When I was young, we used to have the Jewish Welfare Fund, which is now the Jewish Federation. They used to come door-to-door, and my father always told my brother and me that we had to give something from our allowance. He said, “Even if it’s a quarter, it doesn’t matter. It’s something that you’re doing to help other people.” That was really my first exposure to doing anything for somebody else. It was a lasting memory, and I have been involved with the Jewish Federation, Cedar Village, Hospice and other organizations since.

Who were the inspirational figures in your life?

Our children. My husband and I always did what we could, but when we saw our children become more involved, it inspired us. My husband became especially involved, not only in Cincinnati but in getting a Jewish chapel built at the Naval Academy (Uriah P. Levy Chapel in Annapolis, Maryland). There had been no place for the Jewish students to worship.

What is your life philosophy?

I just hope that my children, grandchildren and great-grandchildren will continue to carry on the tradition that our family started and always be there for somebody else.

Thoughts regarding the Heart Ball?

The Heart Ball is very special to all of us. We have been touched by heart disease in our family, and it’s important that we support this cause, and hopefully, someday find a cure for it. There’s always room for improvement.

Michael and Suzette Fisher

Michael and Suzette Fisher have been married 33 years
and have four adult children.

What is your favorite date night activity?

We just love being together. We like to hike and walk, and we enjoy our Friday night Jewish Sabbath dinners together with extended family.

What was the first charity in which you were involved and how?

We have done a number of things together in our community. We chaired the United Way Campaign in 2003. (We may have been the first couple in Cincinnati to do that.) And, in partnership with the Jewish Federation and Cincinnati Children’s, we have co-chaired several trips to Israel.

Who are the inspirational figures in your lives?

Suzette: My grandmother, my mother and father, who made time for others, no matter how little they had or how much work they had to do.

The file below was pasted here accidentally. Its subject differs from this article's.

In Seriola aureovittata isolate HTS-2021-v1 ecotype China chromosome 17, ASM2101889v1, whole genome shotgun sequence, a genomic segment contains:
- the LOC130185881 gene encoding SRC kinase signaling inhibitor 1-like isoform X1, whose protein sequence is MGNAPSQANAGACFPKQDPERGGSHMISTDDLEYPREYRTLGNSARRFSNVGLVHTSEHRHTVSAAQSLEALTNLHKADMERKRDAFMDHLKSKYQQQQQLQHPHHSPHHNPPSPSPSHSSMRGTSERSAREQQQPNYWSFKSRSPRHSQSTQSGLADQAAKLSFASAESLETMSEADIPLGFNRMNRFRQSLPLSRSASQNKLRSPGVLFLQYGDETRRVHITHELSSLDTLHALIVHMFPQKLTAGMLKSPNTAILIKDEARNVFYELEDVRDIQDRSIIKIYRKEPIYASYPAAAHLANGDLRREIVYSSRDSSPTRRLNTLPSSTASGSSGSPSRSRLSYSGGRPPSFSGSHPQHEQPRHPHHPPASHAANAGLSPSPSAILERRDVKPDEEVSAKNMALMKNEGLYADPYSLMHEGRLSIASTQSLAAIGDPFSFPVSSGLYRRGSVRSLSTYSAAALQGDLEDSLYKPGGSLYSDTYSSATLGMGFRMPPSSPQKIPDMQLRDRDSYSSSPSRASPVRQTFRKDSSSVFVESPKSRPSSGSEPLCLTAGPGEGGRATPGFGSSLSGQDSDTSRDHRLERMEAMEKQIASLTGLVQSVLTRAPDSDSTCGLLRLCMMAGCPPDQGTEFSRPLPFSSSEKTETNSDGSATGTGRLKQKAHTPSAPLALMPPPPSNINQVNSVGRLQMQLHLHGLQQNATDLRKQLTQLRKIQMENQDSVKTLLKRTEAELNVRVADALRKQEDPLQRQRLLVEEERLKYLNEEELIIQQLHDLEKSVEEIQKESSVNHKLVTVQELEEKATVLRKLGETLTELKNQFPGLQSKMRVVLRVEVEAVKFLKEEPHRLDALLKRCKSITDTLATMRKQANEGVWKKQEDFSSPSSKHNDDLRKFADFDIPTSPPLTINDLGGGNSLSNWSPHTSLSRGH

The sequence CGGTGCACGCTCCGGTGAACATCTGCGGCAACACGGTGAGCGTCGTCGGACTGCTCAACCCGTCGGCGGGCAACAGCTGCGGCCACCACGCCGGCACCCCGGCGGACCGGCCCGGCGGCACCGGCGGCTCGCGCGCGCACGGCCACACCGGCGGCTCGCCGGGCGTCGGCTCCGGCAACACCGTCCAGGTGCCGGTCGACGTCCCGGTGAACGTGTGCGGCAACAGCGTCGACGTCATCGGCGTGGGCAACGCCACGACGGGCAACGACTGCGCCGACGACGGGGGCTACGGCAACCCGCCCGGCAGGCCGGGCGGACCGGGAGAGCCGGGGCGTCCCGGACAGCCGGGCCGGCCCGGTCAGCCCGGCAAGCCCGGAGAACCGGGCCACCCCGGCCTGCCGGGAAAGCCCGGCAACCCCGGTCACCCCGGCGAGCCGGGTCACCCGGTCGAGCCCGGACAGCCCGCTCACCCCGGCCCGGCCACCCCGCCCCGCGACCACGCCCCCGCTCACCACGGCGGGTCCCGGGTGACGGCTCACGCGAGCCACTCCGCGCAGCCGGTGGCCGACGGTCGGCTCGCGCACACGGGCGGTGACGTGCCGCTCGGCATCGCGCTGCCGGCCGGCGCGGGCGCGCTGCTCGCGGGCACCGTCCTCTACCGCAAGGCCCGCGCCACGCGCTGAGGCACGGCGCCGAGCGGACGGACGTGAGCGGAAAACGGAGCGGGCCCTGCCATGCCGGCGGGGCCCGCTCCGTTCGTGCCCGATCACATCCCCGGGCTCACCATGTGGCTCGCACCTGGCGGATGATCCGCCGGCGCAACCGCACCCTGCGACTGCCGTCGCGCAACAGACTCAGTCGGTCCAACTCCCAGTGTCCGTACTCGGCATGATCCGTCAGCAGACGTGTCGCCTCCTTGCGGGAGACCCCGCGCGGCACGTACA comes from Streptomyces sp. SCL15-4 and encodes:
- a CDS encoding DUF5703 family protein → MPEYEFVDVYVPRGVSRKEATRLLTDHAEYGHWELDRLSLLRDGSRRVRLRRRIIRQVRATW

Michael: My mom and dad were enormously inspirational and continue to be every day. They taught us integrity, optimism and giving back. I must also mention my friend Tom Cody. Tom has given of himself in so many ways for the betterment of our community.

hat is your family philosophy?

One of the things we’ve shared with our children is what our parents instilled in us: Give of yourself – your time, your wealth and your wisdom. Children watch what you do rather than what you say. We also have consistent and meaningful conversations with them about their opportunities and responsibilities.

Why do you feel it is important to give back to the community?

With our now young adult children, we emphasize that for anything that’s worthwhile, you have to pay a price. Making a difference in the community – you can’t expect others to do it, and you can’t do it half-heartedly. You have to give your time, your energies and tap into your relationships to help move the needle.

Thoughts regarding the Heart Ball?

We really value the American Heart Association. We appreciate this event … and the spirit of the Heart of the City Award. What will continue to make Cincinnati great is that we have people from all walks of life who care.

Bobby and Arna Fisher

Bobby and Arna Fisher

Bobby and Arna Fisher have been married 18 years, six months and 18 days – according to Bobby. In addition to a healthy sense of humor, the couple has eight children and “almost 19” grandchildren between them.

What is your favorite date night or family activity?

Bobby: Being at Camp Kawaga, our family-owned summer camp up in Wisconsin.

Arna: Bobby being
at Camp Kawaga.

What was the first charity in which you were involved and how?